Curator Herman Eberhardt gave a tour of the Franklin D. Roosevelt Presidential Library and Museum and discussed the significance of FDR's 1933 inauguration address.
In 1932 the United States was in the depths of the Great Depression with the government struggling on the best way to intervene when Franklin Roosevelt won a landslide victory in the presidential election, promising a "new deal" for Americans. The New Deal was a series of government programs and financial reforms meant to put many Americans back to work, stabilize the economy, and give people hope that the depression would end. In this lesson, students will learn about the creation of the New Deal, its impact on the Great Depression and the economy, as well as its legacy on the role of the government in the lives of the American people.
Have students either complete the Great Depression Lesson or research the causes and impact of the Great Depression prior to the election of Franklin Roosevelt.
Then, as a class watch the following video and have the students answer the questions below:
VIDEO CLIP: Franklin Roosevelts 1933 Inauguration (2:15)
Describe the significance of FDR's line of "there is nothing to fear, but fear itself" in his inauguration speech.
What line changed in the last minute of FDR's inauguration address?
Break students into groups and have each group view the following video clips. Students should take notes using the handout provided or answer the individual Bell Ringer questions, and then share their findings with the rest of the class.
HANDOUT: New Deal Handout (Google Doc)
Video Clip: Franklin Roosevelt's First 100 Days (0:52)
Herman Eberhardt discussed the legislation that Franklin Roosevelt passed in his first 100 days as president.
Video Clip: FDR and the New Deal (9:01)
Author and History Professor Eric Rauchway discusses the Great Depression, President Franklin Delano Roosevelt, and the New Deal.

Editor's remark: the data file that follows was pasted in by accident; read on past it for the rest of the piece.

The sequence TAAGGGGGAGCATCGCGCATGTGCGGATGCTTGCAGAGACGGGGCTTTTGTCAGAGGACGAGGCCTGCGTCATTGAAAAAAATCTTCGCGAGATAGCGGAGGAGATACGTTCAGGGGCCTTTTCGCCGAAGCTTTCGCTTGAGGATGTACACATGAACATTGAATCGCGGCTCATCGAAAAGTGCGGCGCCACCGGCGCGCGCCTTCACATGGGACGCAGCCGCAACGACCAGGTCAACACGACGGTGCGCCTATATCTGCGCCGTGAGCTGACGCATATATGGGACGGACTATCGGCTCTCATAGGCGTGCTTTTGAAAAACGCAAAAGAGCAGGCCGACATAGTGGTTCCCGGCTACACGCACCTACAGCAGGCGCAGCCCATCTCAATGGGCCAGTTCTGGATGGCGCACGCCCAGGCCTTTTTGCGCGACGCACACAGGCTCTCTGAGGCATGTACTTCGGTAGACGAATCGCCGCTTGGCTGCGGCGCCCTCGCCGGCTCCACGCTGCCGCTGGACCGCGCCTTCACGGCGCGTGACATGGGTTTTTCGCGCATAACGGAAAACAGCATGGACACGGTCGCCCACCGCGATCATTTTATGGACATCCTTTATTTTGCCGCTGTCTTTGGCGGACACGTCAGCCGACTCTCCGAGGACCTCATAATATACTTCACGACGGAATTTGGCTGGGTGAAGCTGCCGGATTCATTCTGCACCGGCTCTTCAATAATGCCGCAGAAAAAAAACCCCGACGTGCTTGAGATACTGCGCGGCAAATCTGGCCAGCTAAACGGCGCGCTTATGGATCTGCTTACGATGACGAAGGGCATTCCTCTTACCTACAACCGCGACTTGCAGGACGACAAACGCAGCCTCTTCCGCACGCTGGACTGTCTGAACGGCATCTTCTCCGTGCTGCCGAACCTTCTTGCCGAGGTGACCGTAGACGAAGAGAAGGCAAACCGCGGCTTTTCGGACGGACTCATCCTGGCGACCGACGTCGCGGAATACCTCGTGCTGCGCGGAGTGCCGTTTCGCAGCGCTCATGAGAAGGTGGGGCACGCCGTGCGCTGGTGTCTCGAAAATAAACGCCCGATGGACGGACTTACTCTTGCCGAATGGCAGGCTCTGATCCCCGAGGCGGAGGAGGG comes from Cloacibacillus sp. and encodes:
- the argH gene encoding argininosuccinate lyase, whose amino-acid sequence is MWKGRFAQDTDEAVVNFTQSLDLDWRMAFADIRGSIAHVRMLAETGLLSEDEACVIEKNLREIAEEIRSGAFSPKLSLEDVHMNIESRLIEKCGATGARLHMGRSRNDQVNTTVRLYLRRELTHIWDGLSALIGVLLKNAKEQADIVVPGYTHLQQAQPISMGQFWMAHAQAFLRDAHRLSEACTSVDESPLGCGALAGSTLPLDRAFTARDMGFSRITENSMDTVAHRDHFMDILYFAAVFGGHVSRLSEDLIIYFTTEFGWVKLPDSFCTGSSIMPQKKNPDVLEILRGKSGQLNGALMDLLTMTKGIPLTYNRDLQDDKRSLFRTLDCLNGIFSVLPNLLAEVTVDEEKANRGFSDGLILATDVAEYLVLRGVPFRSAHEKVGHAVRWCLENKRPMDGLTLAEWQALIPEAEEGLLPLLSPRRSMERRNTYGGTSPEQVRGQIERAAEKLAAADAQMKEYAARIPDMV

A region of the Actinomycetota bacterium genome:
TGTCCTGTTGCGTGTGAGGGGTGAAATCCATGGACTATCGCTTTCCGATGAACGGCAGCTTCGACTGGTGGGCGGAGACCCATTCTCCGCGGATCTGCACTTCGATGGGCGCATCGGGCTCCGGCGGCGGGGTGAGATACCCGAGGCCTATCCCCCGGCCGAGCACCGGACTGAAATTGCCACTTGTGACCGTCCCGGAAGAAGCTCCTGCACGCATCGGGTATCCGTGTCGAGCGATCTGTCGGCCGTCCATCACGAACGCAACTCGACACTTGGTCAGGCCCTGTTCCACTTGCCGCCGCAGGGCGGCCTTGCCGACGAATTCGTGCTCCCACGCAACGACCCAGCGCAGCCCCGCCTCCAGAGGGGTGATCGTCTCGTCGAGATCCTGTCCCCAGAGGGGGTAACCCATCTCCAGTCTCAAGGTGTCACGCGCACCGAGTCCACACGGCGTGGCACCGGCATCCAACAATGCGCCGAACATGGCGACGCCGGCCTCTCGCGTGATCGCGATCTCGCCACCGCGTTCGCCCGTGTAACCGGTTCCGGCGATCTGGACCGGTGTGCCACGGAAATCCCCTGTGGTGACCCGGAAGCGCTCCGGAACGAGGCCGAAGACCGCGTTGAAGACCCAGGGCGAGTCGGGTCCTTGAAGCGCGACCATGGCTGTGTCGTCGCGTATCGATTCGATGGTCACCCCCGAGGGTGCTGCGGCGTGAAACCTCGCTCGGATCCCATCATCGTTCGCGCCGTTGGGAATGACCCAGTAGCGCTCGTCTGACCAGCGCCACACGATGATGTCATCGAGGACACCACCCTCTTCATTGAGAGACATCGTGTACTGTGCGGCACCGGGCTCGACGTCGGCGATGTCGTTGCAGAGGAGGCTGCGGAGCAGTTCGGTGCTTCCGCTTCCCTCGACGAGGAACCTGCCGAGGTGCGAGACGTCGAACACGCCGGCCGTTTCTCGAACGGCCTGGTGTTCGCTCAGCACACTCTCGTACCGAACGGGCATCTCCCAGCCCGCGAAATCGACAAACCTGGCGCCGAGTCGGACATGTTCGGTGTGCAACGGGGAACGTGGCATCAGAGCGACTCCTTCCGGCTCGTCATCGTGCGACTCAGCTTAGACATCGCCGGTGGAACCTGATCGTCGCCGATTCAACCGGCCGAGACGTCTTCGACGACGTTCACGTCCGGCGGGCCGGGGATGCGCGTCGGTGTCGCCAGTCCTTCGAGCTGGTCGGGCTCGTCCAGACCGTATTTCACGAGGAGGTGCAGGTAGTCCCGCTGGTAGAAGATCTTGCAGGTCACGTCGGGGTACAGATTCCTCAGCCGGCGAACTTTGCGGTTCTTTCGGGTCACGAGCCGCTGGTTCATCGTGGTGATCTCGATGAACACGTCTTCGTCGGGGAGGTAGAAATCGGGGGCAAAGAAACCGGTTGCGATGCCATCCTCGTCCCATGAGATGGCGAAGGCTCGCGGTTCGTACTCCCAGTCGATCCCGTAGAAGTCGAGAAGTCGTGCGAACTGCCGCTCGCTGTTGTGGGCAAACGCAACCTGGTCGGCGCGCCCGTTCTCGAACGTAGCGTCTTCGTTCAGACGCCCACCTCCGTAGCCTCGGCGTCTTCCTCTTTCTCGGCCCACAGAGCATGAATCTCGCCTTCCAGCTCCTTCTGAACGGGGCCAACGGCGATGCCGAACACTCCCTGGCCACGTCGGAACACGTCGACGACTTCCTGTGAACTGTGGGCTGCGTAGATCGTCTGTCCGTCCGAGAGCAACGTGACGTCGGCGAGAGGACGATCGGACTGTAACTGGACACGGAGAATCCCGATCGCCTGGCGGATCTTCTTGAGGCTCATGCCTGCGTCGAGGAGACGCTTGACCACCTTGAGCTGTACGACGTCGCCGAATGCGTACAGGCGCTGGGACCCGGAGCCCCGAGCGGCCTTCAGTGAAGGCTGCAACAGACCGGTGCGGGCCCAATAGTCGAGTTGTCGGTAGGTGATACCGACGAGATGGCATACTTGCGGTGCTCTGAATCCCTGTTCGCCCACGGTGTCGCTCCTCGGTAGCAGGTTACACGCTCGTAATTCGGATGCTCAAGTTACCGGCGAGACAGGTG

Video Clip: The Great Depression and Public Policy (6:58)
Author Amity Shlaes talks about the various public policy attempts to stimulate the economy during the Great Depression.
Video Clip: New Deal and Economic Recovery (7:35)
University of California, Davis history professor Eric Rauchway talks about the state of the U.S. and global economy after the Wall Street crash of 1929, as well as the President Franklin Delano Roosevelt's New Deal programs that helped to foster economic recovery.
Video Clip: The Legacy of the New Deal (1:48)
Documentary filmmaker Ken Burns discussed the impact and legacy of FDR's New Deal.
After watching the videos and reporting out to the class, have students participate in a "Take a Stand" activity with the following question.
"FDR's New Deal programs were responsible for stabilizing the economy and ending the Great Depression"
Have students line up on a continuum based on their opinion from “Strongly Agree” to “Strongly Disagree.” Ask several students from different points on the line to share their reasoning and defend their position.
After completing the "Take a Stand" activity, have students write an essay (or similar culminating activity) that includes the following information. Students should cite specific examples from the videos and class discussion.
The goal of Franklin Roosevelt's first 100 days as president
Different examples of New Deal programs, their goals, and their impact
The different events that led to the end of the Great Depression
In this lesson, students will learn about the causes and impact of the Great Depression as well as the significance of governmental policies on the crisis.